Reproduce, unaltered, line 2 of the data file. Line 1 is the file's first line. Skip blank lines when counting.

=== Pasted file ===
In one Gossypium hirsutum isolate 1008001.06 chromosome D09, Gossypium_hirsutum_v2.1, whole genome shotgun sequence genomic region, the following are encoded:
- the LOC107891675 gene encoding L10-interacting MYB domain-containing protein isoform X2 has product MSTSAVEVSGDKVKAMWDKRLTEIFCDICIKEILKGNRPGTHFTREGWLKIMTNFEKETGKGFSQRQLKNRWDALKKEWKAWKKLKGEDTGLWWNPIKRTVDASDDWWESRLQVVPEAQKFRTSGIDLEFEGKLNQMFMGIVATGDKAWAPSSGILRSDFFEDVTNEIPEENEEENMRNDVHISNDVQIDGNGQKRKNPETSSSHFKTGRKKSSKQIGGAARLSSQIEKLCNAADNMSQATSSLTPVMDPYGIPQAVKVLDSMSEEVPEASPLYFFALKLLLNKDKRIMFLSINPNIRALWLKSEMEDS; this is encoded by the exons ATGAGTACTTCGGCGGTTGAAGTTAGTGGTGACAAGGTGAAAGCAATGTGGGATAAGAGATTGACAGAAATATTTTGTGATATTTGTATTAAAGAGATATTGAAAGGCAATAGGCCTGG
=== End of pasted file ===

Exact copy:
- the LOC107891675 gene encoding L10-interacting MYB domain-containing protein isoform X2 has product MSTSAVEVSGDKVKAMWDKRLTEIFCDICIKEILKGNRPGTHFTREGWLKIMTNFEKETGKGFSQRQLKNRWDALKKEWKAWKKLKGEDTGLWWNPIKRTVDASDDWWESRLQVVPEAQKFRTSGIDLEFEGKLNQMFMGIVATGDKAWAPSSGILRSDFFEDVTNEIPEENEEENMRNDVHISNDVQIDGNGQKRKNPETSSSHFKTGRKKSSKQIGGAARLSSQIEKLCNAADNMSQATSSLTPVMDPYGIPQAVKVLDSMSEEVPEASPLYFFALKLLLNKDKRIMFLSINPNIRALWLKSEMEDS; this is encoded by the exons ATGAGTACTTCGGCGGTTGAAGTTAGTGGTGACAAGGTGAAAGCAATGTGGGATAAGAGATTGACAGAAATATTTTGTGATATTTGTATTAAAGAGATATTGAAAGGCAATAGGCCTGG